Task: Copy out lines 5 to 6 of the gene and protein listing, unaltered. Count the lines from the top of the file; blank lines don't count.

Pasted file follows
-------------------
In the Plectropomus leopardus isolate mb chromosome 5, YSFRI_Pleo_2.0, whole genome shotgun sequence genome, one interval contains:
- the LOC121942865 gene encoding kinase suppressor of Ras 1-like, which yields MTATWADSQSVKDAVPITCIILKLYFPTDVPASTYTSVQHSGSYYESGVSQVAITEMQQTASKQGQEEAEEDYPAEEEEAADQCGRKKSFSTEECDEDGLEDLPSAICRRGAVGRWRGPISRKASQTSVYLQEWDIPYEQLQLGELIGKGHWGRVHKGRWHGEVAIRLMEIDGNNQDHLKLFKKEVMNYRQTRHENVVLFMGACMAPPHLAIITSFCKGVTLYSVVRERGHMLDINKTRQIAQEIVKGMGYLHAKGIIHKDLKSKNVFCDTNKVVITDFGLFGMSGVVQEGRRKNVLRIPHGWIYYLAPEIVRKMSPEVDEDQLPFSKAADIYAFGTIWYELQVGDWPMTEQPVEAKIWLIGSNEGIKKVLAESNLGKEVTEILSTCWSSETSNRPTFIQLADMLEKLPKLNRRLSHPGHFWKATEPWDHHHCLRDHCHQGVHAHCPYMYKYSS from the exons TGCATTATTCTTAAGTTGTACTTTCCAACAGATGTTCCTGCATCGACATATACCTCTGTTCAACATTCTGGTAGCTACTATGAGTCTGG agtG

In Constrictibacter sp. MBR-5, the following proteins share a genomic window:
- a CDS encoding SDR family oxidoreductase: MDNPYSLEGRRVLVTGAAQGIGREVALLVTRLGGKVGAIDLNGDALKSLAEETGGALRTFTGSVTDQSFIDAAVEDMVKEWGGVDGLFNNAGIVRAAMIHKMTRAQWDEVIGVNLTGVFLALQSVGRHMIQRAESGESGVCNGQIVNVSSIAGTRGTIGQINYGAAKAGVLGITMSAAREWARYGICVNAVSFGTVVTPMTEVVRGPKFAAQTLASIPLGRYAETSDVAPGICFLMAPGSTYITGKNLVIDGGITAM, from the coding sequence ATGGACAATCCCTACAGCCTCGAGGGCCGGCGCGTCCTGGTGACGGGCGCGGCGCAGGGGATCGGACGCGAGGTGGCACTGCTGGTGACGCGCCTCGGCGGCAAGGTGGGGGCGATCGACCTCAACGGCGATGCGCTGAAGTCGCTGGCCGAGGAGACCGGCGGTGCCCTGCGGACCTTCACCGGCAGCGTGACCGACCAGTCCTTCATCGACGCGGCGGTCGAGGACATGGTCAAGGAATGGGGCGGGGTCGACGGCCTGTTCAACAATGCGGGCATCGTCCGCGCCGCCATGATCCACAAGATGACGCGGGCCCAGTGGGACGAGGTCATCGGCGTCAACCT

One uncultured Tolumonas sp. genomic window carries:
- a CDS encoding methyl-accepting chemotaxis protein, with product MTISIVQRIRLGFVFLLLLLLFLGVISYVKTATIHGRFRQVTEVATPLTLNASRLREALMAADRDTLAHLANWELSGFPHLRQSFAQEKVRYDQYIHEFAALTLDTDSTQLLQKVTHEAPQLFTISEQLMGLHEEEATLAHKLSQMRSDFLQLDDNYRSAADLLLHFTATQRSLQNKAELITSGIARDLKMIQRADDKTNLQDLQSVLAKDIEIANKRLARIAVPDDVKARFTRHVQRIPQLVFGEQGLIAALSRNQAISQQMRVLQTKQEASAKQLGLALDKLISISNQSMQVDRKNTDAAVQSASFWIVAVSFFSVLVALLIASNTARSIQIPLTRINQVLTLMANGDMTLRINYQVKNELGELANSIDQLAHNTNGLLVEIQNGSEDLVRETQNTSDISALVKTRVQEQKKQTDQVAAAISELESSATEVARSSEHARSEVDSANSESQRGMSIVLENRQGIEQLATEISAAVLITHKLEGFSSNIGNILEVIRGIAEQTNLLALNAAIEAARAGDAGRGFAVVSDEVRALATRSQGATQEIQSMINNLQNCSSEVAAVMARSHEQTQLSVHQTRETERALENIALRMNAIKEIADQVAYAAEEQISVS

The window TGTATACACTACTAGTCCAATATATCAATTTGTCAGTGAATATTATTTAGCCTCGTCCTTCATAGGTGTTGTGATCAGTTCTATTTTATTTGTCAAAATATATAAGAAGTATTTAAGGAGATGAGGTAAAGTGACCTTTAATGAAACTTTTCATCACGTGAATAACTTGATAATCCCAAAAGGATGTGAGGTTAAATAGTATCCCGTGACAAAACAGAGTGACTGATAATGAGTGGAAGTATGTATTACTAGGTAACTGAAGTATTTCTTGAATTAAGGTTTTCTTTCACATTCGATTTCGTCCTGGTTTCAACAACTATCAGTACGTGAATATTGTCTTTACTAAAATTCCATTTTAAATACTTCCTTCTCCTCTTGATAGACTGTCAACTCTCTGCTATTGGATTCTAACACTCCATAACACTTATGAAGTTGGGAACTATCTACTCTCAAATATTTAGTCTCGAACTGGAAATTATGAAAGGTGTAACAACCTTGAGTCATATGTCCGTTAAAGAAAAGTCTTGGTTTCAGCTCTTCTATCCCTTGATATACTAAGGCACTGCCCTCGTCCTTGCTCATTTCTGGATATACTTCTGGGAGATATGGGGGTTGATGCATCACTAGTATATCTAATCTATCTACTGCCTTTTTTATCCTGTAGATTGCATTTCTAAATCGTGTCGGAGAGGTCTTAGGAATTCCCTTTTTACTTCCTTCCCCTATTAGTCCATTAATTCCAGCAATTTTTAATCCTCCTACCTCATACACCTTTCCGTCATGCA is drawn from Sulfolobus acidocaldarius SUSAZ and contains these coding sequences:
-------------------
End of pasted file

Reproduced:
One uncultured Tolumonas sp. genomic window carries:
- a CDS encoding methyl-accepting chemotaxis protein, with product MTISIVQRIRLGFVFLLLLLLFLGVISYVKTATIHGRFRQVTEVATPLTLNASRLREALMAADRDTLAHLANWELSGFPHLRQSFAQEKVRYDQYIHEFAALTLDTDSTQLLQKVTHEAPQLFTISEQLMGLHEEEATLAHKLSQMRSDFLQLDDNYRSAADLLLHFTATQRSLQNKAELITSGIARDLKMIQRADDKTNLQDLQSVLAKDIEIANKRLARIAVPDDVKARFTRHVQRIPQLVFGEQGLIAALSRNQAISQQMRVLQTKQEASAKQLGLALDKLISISNQSMQVDRKNTDAAVQSASFWIVAVSFFSVLVALLIASNTARSIQIPLTRINQVLTLMANGDMTLRINYQVKNELGELANSIDQLAHNTNGLLVEIQNGSEDLVRETQNTSDISALVKTRVQEQKKQTDQVAAAISELESSATEVARSSEHARSEVDSANSESQRGMSIVLENRQGIEQLATEISAAVLITHKLEGFSSNIGNILEVIRGIAEQTNLLALNAAIEAARAGDAGRGFAVVSDEVRALATRSQGATQEIQSMINNLQNCSSEVAAVMARSHEQTQLSVHQTRETERALENIALRMNAIKEIADQVAYAAEEQISVS